From filmmakers, James Cameron and Robert Rodriguez come “Alita: Battle Angel,” an epic adventure of hope and empowerment.
When Alita awakens with no memory of who she is in a future world she does not recognize, she is taken in by Ido, a compassionate doctor who realizes that somewhere in this abandoned cyborg shell is the heart and soul of a young woman with an extraordinary past. As Alita learns to navigate her new life and the treacherous streets of Iron City, Ido tries to shield her from her mysterious history while her street-smart new friend Hugo offers instead to help trigger her memories. But it is only when the deadly and corrupt forces that run the city come after Alita that she discovers a clue to her past – she has unique fighting abilities that those in power will stop at nothing to control. If she can stay out of their grasp, she could be the key to saving her friends, her family and the world she’s grown to love.
We sat down Alita: Battle Angel director Robert Rodriguez, producer Jon Landau, and star Rosa Salazar to talk the story of Alita and what advice they would give to their younger selves.
The Knockturnal: At the core of the story, it’s about an 18-year-old figuring herself out. What kind of advice would you give to your 18-year-old self now?
Robert Rodriguez: I thought I knew it all back then. I remember at 17 I thought “I know everything.” That’s the thing, you feel like you know everything, ’cause you’re so naïve, you don’t know what you don’t know. And that’s like the best thing, because you can just go through life, and you probably do know everything you need to know to move ahead. As I’ve learned things over the years, I realize … it’s very frustrating to think “I wish I could go back and tell myself this,” ’cause you can’t. But I have children now, and I can go tell them, and I see them benefit from it. So it’s the closest thing to taking a time machine, is saying “Okay, well, I can’t benefit from this knowledge, but they can.” So that’s been really helpful. Keeps me from driving myself crazy, for sure.
Jon Landau: If you talk specifically about 18, it’s when I went to college. And suddenly I was a small little blip in a much, much bigger university than I had ever experienced before. And it begs that question that Alita begs, which is, am I just insignificant in this much vaster world than I ever imagined at a smaller high school that I had gone to? And you know, Alita hopefully will teach others that no, you’re not. You’re not insignificant. You are just as important and can make a difference just like anybody else can.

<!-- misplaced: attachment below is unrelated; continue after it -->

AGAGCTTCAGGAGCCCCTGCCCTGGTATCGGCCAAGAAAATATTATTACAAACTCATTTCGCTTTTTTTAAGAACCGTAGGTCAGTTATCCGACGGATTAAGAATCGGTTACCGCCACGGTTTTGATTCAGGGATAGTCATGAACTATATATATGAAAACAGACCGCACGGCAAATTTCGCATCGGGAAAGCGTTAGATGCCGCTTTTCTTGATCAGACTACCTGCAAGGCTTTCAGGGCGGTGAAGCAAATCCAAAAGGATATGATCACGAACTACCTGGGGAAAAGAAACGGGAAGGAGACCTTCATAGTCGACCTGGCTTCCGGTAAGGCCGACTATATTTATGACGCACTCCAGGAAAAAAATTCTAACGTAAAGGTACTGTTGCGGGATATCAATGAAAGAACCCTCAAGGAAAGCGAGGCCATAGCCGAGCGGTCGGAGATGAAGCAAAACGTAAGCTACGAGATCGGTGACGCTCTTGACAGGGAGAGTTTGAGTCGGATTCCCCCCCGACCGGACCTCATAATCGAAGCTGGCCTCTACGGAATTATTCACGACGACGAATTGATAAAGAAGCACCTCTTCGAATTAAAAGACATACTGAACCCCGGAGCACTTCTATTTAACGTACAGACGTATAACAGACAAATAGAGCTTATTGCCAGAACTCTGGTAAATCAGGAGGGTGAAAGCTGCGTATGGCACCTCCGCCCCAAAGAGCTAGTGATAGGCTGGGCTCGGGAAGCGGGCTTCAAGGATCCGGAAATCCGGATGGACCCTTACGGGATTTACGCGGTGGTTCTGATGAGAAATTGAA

Rosa Salazar: Well, I went on that journey with Alita. She actually starts out more around 13, 14, and she spans almost her entire formative years or adolescence to 18. So I went on that journey in real life. I think if I could say anything to my 18-year-old self, I would just say “You’re exactly where you’re supposed to be. Believe in divine timing. You’re on the right track.”
The Knockturnal: What about Alita’s story did you guys identify with most? She goes on this really emotional journey. What about the story itself did you resonate most with?
Robert Rodriguez: I love that she’s someone who thinks she’s insignificant because of her background, that she doesn’t have much to offer, only to find that she actually possesses great power, which most people will discover at some point. But that she goes the extra step and realizes that it’s how she uses that power to try to better the world rather than damage it, is where she really becomes a hero.
Rosa Salazar: I like the journey inward. I think it’s also a great message for young girls and young boys and old girls and old boys. It’s the journey inward that teaches us everything we need to know. So I like that introspective aspect of Alita.
Jon Landau: And I like the story of the father-daughter relationship, where he at first wants to teach Alita what he thinks she should be. But ultimately he realizes he has to let her become who she is, and then he’s there to support that.
The film is now playing.